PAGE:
William Monroe Trotter

Dates Alive: 1872-1934

Family: Fossett, Hemings, Hern

Occupation: Newspaper editor; Activist

William Monroe Trotter, the most famous of known descendants of Monticello’s enslaved families, was the son of Virginia Isaacs and James Monroe Trotter. He graduated magna cum laude from Harvard, which he viewed as the exemplar of “real democracy.” But his world began to contract, as the Jim Crow line moved inexorably up from the south. He gave up a lucrative real estate business to start a newspaper, the Boston Guardian, and raised his voice against the accommodationist principles of Booker T. Washington. In 1905 he and W. E. B. Du Bois took the lead in founding the Niagara Movement, the precursor of the NAACP.

In his long, militant and uncompromising fight for “full equality in all things governmental, political, civil and judicial,” Trotter presented petitions, led picketing and demonstrations, and confronted presidents in the White House. His last national effort was described at the time as a movement for “the fulfillment of the preamble of the Declaration of Independence.”


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“The Strength She Gave Him In The Battle”

Trotter’s Tribute To His Mother /  VIRGINIA ISAACS TROTTER / April 25, 1842—October 16, 1919 /  MOTHER / Mother love…
“The Strength She Gave Him In The Battle”

William Monroe Trotter pays tribute to his mother, Virginia Isaacs Trotter.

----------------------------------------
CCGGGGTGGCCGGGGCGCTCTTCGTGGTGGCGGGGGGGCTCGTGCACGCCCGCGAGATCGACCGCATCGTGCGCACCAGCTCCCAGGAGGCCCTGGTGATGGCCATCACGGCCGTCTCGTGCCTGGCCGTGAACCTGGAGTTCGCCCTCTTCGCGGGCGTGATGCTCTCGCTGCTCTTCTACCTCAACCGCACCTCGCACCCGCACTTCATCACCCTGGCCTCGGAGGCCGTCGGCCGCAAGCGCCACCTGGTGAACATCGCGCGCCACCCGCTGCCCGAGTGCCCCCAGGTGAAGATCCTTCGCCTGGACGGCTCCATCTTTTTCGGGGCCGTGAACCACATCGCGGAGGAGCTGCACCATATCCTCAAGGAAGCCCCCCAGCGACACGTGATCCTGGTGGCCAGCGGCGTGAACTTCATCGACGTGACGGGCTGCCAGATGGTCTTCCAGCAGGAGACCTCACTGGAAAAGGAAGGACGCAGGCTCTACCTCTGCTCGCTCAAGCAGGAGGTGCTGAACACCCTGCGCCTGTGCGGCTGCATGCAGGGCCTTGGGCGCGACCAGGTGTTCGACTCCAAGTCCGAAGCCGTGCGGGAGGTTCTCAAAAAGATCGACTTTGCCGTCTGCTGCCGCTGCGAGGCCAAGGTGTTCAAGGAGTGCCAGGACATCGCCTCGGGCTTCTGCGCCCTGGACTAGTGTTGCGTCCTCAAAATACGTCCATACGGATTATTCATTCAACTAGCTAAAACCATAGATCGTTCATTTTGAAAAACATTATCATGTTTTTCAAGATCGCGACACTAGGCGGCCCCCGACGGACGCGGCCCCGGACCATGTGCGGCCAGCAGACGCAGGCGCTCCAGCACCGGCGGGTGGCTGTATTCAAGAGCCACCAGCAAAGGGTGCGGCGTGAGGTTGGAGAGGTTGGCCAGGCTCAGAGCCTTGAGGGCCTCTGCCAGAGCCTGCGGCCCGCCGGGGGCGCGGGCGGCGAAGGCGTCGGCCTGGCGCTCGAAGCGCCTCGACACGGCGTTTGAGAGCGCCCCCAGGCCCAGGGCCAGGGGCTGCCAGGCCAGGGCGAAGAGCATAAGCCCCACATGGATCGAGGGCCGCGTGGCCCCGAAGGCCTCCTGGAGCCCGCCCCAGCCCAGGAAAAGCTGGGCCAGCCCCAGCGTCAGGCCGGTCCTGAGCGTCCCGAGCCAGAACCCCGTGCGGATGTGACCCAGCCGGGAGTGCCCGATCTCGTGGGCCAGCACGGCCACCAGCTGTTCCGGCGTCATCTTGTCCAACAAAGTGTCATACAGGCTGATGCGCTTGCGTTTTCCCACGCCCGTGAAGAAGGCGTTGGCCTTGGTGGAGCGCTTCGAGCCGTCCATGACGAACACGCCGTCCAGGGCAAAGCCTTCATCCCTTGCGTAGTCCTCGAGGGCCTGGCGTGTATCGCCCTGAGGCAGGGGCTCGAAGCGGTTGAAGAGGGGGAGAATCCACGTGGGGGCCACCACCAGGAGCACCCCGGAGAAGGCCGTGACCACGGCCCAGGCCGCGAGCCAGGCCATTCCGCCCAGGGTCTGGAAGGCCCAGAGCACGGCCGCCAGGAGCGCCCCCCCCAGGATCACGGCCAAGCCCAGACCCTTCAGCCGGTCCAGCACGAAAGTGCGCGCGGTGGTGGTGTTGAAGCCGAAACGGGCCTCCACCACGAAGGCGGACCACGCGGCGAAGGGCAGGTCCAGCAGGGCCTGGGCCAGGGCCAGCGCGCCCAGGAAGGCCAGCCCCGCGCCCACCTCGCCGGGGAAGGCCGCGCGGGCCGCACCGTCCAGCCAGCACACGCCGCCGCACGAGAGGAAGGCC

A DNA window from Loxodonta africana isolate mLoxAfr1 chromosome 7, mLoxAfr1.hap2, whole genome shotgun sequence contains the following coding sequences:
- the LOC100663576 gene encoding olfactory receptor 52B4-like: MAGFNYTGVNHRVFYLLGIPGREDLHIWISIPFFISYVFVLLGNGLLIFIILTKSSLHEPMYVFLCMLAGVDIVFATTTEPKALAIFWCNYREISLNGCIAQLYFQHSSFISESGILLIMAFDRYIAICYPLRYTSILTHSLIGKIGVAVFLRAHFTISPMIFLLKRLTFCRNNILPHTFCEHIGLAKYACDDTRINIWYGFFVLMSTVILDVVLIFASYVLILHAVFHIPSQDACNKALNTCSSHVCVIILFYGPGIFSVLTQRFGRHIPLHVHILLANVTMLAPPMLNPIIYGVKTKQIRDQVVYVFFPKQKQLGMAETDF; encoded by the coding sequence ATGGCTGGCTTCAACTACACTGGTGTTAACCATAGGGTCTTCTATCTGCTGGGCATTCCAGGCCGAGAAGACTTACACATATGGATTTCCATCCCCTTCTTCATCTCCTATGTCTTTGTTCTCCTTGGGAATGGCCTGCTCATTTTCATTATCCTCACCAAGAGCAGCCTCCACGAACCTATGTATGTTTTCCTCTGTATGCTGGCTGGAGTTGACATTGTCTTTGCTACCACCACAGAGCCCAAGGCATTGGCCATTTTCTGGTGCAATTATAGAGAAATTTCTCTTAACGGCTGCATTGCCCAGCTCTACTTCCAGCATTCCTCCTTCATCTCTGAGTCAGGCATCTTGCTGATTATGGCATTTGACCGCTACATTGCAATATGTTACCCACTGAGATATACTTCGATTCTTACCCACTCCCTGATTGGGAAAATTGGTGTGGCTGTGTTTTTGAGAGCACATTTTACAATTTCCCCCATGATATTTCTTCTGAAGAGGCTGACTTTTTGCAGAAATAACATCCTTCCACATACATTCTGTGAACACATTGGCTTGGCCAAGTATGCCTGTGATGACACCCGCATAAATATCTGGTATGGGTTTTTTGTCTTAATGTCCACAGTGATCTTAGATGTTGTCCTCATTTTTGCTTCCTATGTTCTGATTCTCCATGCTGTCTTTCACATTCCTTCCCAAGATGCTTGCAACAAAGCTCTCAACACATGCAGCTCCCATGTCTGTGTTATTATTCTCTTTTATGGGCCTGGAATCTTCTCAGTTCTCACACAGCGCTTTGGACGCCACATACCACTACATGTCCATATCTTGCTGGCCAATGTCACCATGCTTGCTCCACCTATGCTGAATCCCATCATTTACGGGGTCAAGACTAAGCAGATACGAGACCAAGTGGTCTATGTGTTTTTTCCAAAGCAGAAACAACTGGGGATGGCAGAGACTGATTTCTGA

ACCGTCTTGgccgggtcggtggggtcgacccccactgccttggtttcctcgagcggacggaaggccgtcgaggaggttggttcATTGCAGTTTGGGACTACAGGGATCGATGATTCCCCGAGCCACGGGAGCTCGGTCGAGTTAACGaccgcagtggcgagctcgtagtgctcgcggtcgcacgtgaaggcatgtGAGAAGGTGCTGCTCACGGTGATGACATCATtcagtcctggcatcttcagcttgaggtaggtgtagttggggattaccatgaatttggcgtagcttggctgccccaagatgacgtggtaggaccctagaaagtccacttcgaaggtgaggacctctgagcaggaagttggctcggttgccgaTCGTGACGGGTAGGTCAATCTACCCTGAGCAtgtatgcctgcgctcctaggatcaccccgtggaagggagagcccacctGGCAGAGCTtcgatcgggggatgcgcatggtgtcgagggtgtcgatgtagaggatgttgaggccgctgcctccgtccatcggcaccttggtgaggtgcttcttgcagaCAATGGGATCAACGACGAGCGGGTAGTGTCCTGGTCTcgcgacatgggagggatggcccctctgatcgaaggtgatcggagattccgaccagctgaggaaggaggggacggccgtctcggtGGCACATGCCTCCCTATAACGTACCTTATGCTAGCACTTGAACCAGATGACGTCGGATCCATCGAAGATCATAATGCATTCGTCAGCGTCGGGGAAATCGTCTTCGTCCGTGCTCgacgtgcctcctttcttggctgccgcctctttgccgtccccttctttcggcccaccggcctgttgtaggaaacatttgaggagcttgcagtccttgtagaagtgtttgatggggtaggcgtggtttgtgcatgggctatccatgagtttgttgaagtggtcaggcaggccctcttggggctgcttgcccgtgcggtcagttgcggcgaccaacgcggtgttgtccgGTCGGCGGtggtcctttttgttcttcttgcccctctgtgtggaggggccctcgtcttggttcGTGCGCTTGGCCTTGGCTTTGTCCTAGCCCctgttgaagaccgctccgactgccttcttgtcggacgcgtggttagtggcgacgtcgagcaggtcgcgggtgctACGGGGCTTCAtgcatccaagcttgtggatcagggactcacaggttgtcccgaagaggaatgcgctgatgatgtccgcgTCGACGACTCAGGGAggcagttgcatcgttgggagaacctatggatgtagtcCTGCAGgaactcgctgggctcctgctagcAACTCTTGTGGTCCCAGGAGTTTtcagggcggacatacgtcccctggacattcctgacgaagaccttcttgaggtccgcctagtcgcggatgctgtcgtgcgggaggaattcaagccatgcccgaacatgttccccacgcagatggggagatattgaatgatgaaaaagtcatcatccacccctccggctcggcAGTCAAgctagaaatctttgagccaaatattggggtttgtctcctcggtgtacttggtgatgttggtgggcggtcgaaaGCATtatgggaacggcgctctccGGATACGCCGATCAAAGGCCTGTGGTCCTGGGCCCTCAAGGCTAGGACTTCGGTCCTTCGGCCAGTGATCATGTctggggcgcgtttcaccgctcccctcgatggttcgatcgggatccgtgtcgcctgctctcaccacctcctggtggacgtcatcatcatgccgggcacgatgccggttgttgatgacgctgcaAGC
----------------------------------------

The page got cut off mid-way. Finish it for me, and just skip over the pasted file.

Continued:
Trotter’s Tribute To His Mother /  VIRGINIA ISAACS TROTTER / April 25, 1842—October 16, 1919 /  MOTHER /

Mother love she had for her children in all its tenderness and sternness, in all its earnestness and pleasantry, in all its ambitiousness and indulgence, in all its love and leniency, yet with hope and strong appeal for their rectitude and achievement.

As all real mothers do, she labored for them and with them, holding high the standard for private life and public attitude.  Born in her [line or lines evidently left out] from her saintly mother was her devotion to God and to moral ideals, and from her father, Tucker Isaacs, brave devotion to liberty and equality without the insult of restriction because of color.  Her husband held racial self-respect and assertion of rights above all else.

Thus it was she taught her son to stand against any denial of right because of race as a principle of self-respect.  It was not strange she encouraged him when he entered the lists against race discrimination as only a true mother can, daily offered him cheer and confidence, and backed him for organ and organization with her earthly means.  The strength she gave him in the battle never can be his as when she maintained her aid and interest until heart and mind were stilled by death itself.  That her sacrifice may not have been in vain we fight on.  God give us strength and success and give her bliss above.

Her son, / WM. MONROE TROTTER. October 16, 1930. (Philadelphia Tribune, 7 Apr. 1932)